• it is, with Romania, the only handball team (on the men's side) to have successfully defended a world champion status;
  • it is so far the only national handball team in history to have won four major titles in a row;
  • it is a four-time world champion team, with Romania and Sweden;
  • three players on the team, Jérôme Fernandez, Thierry Omeyer and Didier Dinart are now three times world champions in their discipline – putting them on par with Cornel Oţelea from Romania in the 60s (had he been present in 2009, Bertrand Gille would also have been one of them, but he missed 2009 due to injuries).

In 2012, they become the first team on men's side to retain the olympic title.

Achievements[edit]

Olympic Games :

Gold Medal : 2008, 2012
Bronze Medal : 1992

World Championship :

Gold Medal : 1995, 2001, 2009 & 2011
Silver Medal : 1993
Bronze Medal : 1997, 2003 & 2005

European Championship :

Gold Medal : 2006, 2010, 2014
Bronze Medal : 2008

Competitive record[edit]

Summer Olympics[edit]

Year Round Position GP W D L GS GA GD
Germany 1936 Did not qualify - - - - - - - -
West Germany 1972 Did not qualify - - - - - - - -
Canada 1976 Did not qualify - - - - - - - -
Soviet Union 1980 Did not qualify - - - - - - - -
United States 1984 Did not qualify - - - - - - - -
Korea 1988 Did not qualify - - - - - - - -
Spain 1992 Semi-finals Bronze medal icon.svg 7 5 0 2 157 143 +14
United States 1996 Semi-finals 4 7 4 0 3 190 165 +25
Australia 2000 Quarter-finals 6 8 4 1 2 192 182 +10
Greece 2004 Quarter-finals 5 8 7 0 1 221 176 +45
China 2008 Champions Gold medal icon.svg ? ? ? ? ? ? ?
United Kingdom 2012 Champions Gold medal icon.svg ? ? ? ? ? ? ?
Brazil 2016 Not Yet Qualified - - - - - - - -
Total 6/12 2 Titles ? ? ? ? ? ? ?

World Championship[edit]

Year Round Position GP W D L GS GA
Germany 1938 Did not qualify - - - - - - -
Sweden 1954 Preliminary Round 6 ? ? ? ? ? ?
East Germany 1958 Did not qualify - - - - - - -
West Germany 1961 Main Round 8 ? ? ? ? ? ?
Czechoslovakia 1964 Preliminary Round 9 ? ? ? ? ? ?
Sweden 1967 Did not qualify - - - - - - -
France 1970 Preliminary Round 12 ? ? ? ? ? ?
East Germany 1974 Did not qualify - - - - - - -
Denmark 1978 Did not qualify - - - - - - -
West Germany 1982 Did not qualify - - - - - - -
Switzerland 1986 Did not qualify - - - - - - -
Czechoslovakia 1990 Second round 9 ? ? ? ? ? ?
Sweden 1993 Runners-up Silver medal icon.svg ? ? ? ? ? ?
Iceland 1995 Champions Gold medal icon.svg ? ? ? ? ? ?
Japan 1997 Semi-finals Bronze medal icon.svg ? ? ? ? ? ?
Egypt 1999 Quarter-finals 6 ? ? ? ? ? ?
France 2001 Champions Gold medal icon.svg ? ? ? ? ? ?
Portugal 2003 Semi-finals Bronze medal icon.svg ? ? ? ? ? ?
Tunisia 2005 Semi-finals Bronze medal icon.svg ? ? ? ? ? ?
Germany 2007 Semi-finals 4 ? ? ? ? ? ?
Croatia 2009 Champions Gold medal icon.svg ? ? ? ? ? ?
Sweden 2011 Champions Gold medal icon.svg ? ? ? ? ? ?
Spain 2013 Quarterfinals 6 7 5 0 2 207 182
Qatar 2015 Qualified
France 2017 Qualified ? ? ? ? ? ? ?
Total 16/23 4 titles ? ? *? ? ? ?
*Denotes draws include knockout matches decided in a penalty shootout.

European Championship[edit]

Year Round Position GP W D L GS GA
Portugal 1994 5th/6th place 6 5 2 1 2 123 120
Spain 1996 7th/8th place 7 5 3 0 2 130 120
Italy 1998 7th/8th place 7 5 1 1 3 110 125
Croatia 2000 Fourth place 4 7 4 1 2 173 164
Sweden 2002 5th/6th place 6 6 3 2 1 152 136
Slovenia 2004 5th/6th place 6 6 3 0 3 163 154
Switzerland 2006 Champion 1 Gold medal europe.svg 8 7 0 1 243 192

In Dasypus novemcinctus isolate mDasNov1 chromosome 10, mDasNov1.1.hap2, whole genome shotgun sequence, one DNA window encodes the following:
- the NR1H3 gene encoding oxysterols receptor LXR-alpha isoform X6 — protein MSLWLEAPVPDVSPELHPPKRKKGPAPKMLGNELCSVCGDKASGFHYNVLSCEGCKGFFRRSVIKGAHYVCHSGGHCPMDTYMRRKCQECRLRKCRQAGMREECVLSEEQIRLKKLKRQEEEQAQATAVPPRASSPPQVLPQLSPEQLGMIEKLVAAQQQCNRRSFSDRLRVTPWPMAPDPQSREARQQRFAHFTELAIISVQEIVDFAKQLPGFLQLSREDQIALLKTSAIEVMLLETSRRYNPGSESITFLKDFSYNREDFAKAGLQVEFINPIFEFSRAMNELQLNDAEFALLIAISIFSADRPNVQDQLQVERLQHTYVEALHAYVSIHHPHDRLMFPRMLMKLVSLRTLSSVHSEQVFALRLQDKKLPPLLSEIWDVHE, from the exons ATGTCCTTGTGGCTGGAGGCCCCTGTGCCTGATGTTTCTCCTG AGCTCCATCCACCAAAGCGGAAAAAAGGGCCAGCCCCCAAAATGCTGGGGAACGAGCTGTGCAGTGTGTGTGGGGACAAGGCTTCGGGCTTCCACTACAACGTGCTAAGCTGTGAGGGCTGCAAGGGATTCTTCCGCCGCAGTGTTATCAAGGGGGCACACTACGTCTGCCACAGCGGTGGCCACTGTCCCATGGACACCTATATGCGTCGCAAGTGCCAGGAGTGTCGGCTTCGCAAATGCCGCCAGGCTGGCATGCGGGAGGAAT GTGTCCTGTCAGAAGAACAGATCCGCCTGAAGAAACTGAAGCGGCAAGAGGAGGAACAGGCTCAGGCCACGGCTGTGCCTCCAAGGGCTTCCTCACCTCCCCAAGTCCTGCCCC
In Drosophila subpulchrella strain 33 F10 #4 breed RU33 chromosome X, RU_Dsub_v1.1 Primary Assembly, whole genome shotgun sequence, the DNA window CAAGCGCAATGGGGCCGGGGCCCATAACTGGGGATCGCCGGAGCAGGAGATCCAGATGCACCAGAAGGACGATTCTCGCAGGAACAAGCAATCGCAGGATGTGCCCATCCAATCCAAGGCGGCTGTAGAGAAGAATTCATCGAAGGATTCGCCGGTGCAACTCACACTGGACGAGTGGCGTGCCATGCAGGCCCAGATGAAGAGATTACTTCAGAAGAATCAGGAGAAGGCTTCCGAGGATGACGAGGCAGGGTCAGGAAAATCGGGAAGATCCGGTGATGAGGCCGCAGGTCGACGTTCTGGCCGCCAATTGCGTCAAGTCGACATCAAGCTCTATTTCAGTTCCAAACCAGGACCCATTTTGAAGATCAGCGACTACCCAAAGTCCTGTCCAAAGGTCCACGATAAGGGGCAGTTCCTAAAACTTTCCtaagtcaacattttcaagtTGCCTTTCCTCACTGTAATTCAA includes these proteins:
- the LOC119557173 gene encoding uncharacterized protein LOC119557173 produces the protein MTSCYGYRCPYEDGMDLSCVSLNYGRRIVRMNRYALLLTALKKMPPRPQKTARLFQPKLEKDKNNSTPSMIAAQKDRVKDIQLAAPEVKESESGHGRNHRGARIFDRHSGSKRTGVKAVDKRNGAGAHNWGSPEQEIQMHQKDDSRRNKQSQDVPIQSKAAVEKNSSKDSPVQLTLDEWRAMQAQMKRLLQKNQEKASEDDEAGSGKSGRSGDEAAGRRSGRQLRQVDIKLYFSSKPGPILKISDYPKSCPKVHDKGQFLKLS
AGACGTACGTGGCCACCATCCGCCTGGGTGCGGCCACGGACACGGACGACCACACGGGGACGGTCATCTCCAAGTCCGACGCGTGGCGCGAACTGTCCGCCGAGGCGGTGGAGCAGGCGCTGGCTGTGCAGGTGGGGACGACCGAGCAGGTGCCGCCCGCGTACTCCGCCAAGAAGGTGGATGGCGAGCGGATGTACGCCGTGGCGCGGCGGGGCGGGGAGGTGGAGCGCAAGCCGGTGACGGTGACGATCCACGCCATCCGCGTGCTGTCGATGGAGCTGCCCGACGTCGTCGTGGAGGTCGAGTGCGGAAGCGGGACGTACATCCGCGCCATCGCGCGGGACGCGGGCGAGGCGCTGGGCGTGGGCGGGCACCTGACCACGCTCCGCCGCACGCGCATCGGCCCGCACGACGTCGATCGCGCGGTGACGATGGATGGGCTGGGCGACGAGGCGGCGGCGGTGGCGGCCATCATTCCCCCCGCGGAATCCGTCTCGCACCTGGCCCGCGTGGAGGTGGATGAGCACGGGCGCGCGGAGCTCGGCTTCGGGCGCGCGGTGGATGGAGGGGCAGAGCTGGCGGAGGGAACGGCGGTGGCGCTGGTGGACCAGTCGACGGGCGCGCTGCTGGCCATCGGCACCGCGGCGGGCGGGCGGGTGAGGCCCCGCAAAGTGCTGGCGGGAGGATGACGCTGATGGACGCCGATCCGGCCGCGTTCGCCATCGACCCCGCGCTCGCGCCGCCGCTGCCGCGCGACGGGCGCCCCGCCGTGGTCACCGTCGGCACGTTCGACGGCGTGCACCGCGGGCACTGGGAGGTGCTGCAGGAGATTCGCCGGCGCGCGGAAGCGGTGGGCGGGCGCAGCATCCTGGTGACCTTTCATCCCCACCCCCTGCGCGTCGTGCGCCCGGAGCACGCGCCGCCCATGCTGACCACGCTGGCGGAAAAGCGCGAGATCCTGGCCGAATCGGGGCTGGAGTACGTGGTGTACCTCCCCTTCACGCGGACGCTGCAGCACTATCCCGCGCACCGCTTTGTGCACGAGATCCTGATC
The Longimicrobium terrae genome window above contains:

Norway 2008 Third place 3 Bronze medal europe.svg 8 6 0 2 231 207
Austria 2010 Champion 1 Gold medal europe.svg 8 6 2 0 225 196
Serbia 2012 Main round 11 6 2 1 3 156 163
Denmark 2014 Champion 1 Gold medal europe.svg 8 7 0 1 259 227
Poland 2016 Qualified
Total 11/11 3 titles 72 44 8 20 1965 1804
*Denotes draws include knockout matches decided in a penalty shootout.

Squad[edit]

This is the roster for the 2014 European Men's Handball Championship.

Head coach: Claude Onesta

No. Pos. Name Date of birth (age) Height App. Goals Club
1 GK Cyril Dumoulin (1984-02-02)2 February 1984 (aged 29) 1.99 m 21 0 Chambéry Handball
2 LB Jérôme Fernandez (1977-03-07)7 March 1977 (aged 36) 1.99 m 360 1406 Toulouse Handball
7 P Igor Anić (1987-06-12)12 June 1987 (aged 26) 1.94 m 9 15 Cesson-Rennes
8 CB Daniel Narcisse (1979-12-16)16 December 1979 (aged 34) 1.89 m 246 775 Paris Handball
9 RW Guillaume Joli (1985-03-27)27 March 1985 (aged 28) 1.78 m 82 228 Dunkerque Handball
10 RB Alix Nyokas (1986-06-28)28 June 1986 (aged 27) 1.88 m 11 147 Chambéry Handball
11 LW Samuel Honrubia (1986-07-05)5 July 1986 (aged 27) 1.80 m 50 147 Paris Handball
12 GK Vincent Gérard (1986-12-16)16 December 1986 (aged 27) 1.88 m 3 0 Dunkerque Handball
13 CB Nikola Karabatić (1984-04-11)11 April 1984 (aged 29) 1.96 m 213 882 FC Barcelona
15 LB Mathieu Grébille (1991-10-06)6 October 1991 (aged 22) 1.98 m 6 10 Montpellier Handball
16 GK Thierry Omeyer (1976-11-02)2 November 1976 (aged 37) 1.92 m 294 0 Montpellier Handball
18 LB William Accambray (1988-04-08)8 April 1988 (aged 25) 1.94 m 56 156 Montpellier Handball
19 RW Luc Abalo (1984-09-06)6 September 1984 (aged 29) 1.82 m 170 573 Paris Handball
20 P Cédric Sorhaindo (1984-06-07)7 June 1984 (aged 29) 1.92 m 110 208 FC Barcelona
21 LW Michaël Guigou (1982-01-28)28 January 1982 (aged 31) 1.79 m 178 623 Montpellier Handball
22 P Luka Karabatić (1988-04-19)19 April 1988 (aged 25) 2.02 m 4 3 Pays d'Aix Université
28 RW Valentin Porte (1990-09-07)7 September 1990 (aged 23) 1.90 m 11 12 Toulouse Handball

2008 Olympic squad[edit]

Gold medalists France collect their medals on 24 August 2008 in Beijing

Coaches[edit]

Kit suppliers[edit]

Since 2002, France's kit are currently supplied by Adidas.

Media Coverage[edit]

France's matches are currently televised by Canal+ which will last until 2017.

References[edit]

External links[edit]